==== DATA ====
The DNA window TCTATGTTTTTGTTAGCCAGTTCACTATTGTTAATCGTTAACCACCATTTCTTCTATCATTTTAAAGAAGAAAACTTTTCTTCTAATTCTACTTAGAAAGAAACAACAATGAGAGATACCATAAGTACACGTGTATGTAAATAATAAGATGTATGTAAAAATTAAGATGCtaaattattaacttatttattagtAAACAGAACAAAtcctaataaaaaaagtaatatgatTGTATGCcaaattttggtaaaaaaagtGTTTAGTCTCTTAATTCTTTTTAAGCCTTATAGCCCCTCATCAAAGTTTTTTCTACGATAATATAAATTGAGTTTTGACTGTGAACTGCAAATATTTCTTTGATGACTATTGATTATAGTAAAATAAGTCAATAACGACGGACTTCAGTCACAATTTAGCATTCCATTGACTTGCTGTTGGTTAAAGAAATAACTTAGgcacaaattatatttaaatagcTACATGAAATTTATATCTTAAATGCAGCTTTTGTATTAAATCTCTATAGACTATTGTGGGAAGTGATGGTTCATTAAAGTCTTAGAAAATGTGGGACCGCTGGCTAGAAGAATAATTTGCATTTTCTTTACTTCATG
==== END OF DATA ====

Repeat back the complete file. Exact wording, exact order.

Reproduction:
The DNA window TCTATGTTTTTGTTAGCCAGTTCACTATTGTTAATCGTTAACCACCATTTCTTCTATCATTTTAAAGAAGAAAACTTTTCTTCTAATTCTACTTAGAAAGAAACAACAATGAGAGATACCATAAGTACACGTGTATGTAAATAATAAGATGTATGTAAAAATTAAGATGCtaaattattaacttatttattagtAAACAGAACAAAtcctaataaaaaaagtaatatgatTGTATGCcaaattttggtaaaaaaagtGTTTAGTCTCTTAATTCTTTTTAAGCCTTATAGCCCCTCATCAAAGTTTTTTCTACGATAATATAAATTGAGTTTTGACTGTGAACTGCAAATATTTCTTTGATGACTATTGATTATAGTAAAATAAGTCAATAACGACGGACTTCAGTCACAATTTAGCATTCCATTGACTTGCTGTTGGTTAAAGAAATAACTTAGgcacaaattatatttaaatagcTACATGAAATTTATATCTTAAATGCAGCTTTTGTATTAAATCTCTATAGACTATTGTGGGAAGTGATGGTTCATTAAAGTCTTAGAAAATGTGGGACCGCTGGCTAGAAGAATAATTTGCATTTTCTTTACTTCATG